Google this week offered a partial answer to Apple's Continuity technology, announcing system that will let Android-powered smartphones interact with Chrome OS, the browser-based operating system that powers inexpensive Chromebook laptops.
During Wednesday's two-and-a-half-hour keynote that kicked off Google I/O, the Mountain View, Calif.-based company's annual developers conference, Sundar Pichai, the executive who leads Android and Chrome development, demonstrated how mobile devices will connect to laptops in Google's world.
"Users almost always have a phone with them," Pichai said. "Every time you approach your Chromebook and your phone is with you, we will automatically unlock your Chromebook and sign you into your favorite apps and services." The phone will have to be unlocked for this to work.
Other features Pichai demonstrated included the ability for a Chromebook to display incoming call notifications, text messages and smartphone low-battery warnings when the user's Android phone is nearby. Those interactions are based on Google Now, which Google first planted in preview versions of Chrome OS earlier this year.
The phone-laptop links are reminiscent of those Apple showed off June 2 on the opening day of its Worldwide Developers Conference -- though those were just a subset of the new offerings that Apple trumpeted that day.
At WWDC, Apple used the umbrella term "Continuity" to describe technologies and features it will bake into both iOS 8 and OS X Yosemite, the mobile and desktop operating systems set to ship this fall.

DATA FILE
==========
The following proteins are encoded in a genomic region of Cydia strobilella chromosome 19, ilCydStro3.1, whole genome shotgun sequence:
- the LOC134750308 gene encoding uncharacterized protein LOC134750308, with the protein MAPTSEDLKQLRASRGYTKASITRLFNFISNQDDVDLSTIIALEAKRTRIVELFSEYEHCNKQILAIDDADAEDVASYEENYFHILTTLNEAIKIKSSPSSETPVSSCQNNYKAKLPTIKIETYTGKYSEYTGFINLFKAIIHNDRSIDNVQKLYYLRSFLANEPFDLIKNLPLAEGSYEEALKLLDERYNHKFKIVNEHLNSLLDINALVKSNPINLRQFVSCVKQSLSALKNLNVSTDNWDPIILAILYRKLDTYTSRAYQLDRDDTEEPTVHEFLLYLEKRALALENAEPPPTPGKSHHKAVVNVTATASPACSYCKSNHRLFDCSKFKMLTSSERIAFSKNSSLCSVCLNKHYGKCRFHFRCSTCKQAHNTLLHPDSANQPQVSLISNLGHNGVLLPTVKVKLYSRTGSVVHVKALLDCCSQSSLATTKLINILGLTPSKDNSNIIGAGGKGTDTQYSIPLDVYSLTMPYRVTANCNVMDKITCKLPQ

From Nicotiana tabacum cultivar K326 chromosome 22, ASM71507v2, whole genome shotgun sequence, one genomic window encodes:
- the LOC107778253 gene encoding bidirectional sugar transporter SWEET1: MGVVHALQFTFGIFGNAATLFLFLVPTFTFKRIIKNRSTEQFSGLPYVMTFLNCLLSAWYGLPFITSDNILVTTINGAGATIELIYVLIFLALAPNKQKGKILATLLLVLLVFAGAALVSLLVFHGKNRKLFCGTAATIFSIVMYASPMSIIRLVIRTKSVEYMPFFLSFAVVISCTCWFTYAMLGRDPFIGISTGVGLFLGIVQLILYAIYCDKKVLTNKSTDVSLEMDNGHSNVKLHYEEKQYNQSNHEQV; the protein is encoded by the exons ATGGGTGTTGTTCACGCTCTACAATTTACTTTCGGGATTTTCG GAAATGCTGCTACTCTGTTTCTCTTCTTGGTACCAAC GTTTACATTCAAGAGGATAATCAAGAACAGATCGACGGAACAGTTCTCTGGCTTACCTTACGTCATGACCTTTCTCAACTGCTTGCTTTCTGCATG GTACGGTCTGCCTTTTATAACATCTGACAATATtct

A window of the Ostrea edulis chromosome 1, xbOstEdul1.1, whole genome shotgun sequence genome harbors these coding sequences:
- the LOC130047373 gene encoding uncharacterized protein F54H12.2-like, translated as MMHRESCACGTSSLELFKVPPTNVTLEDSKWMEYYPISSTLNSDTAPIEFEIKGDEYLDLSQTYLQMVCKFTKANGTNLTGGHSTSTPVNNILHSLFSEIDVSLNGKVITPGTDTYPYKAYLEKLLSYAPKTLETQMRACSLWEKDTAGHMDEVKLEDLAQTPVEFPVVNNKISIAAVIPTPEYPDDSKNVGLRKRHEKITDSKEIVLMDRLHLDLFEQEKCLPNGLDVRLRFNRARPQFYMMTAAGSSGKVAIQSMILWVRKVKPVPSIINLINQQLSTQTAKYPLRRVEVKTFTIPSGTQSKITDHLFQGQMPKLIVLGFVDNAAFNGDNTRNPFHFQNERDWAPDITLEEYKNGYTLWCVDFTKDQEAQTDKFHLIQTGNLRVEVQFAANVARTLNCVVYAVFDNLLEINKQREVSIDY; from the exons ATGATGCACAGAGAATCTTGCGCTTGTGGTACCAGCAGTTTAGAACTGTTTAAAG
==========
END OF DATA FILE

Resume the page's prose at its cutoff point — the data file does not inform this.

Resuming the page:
The most prominent component in the Continuity lineup was Handoff, which will enable iOS 8- and OS X Yosemite-powered devices, using proximity awareness, to hand off in-progress tasks, like half-finished documents or emails, from one to the other. Other Continuity features make it possible to receive text messages and take phone calls on Macs, and enable instant activation of an ad hoc Wi-Fi hotspot when an iPhone is near a connection-less Mac.
Google did not discuss or disclose a Handoff-like process between Android smartphones or tablets and Chromebooks, but Pichai's description, while lacking in detail, suggested that the company is moving in that direction. A Handoff-like system for Google Docs, in particular, or for other primary Google services, like Gmail, would benefit users.
The other features, particularly the text messages and incoming call notifications appearing on a Chromebook, were more similar to Apple's Continuity, but lacked the latter's ability to accept a call on a laptop that rang on a nearby phone.
Google said that the changes would reach Android and Chrome OS later this year.
Gregg Keizer covers Microsoft, security issues, Apple, Web browsers and general technology breaking news for Computerworld. Follow Gregg on Twitter, at @gkeizer, and on Google+, or subscribe to Gregg's RSS feed . His email address is firstname.lastname@example.org.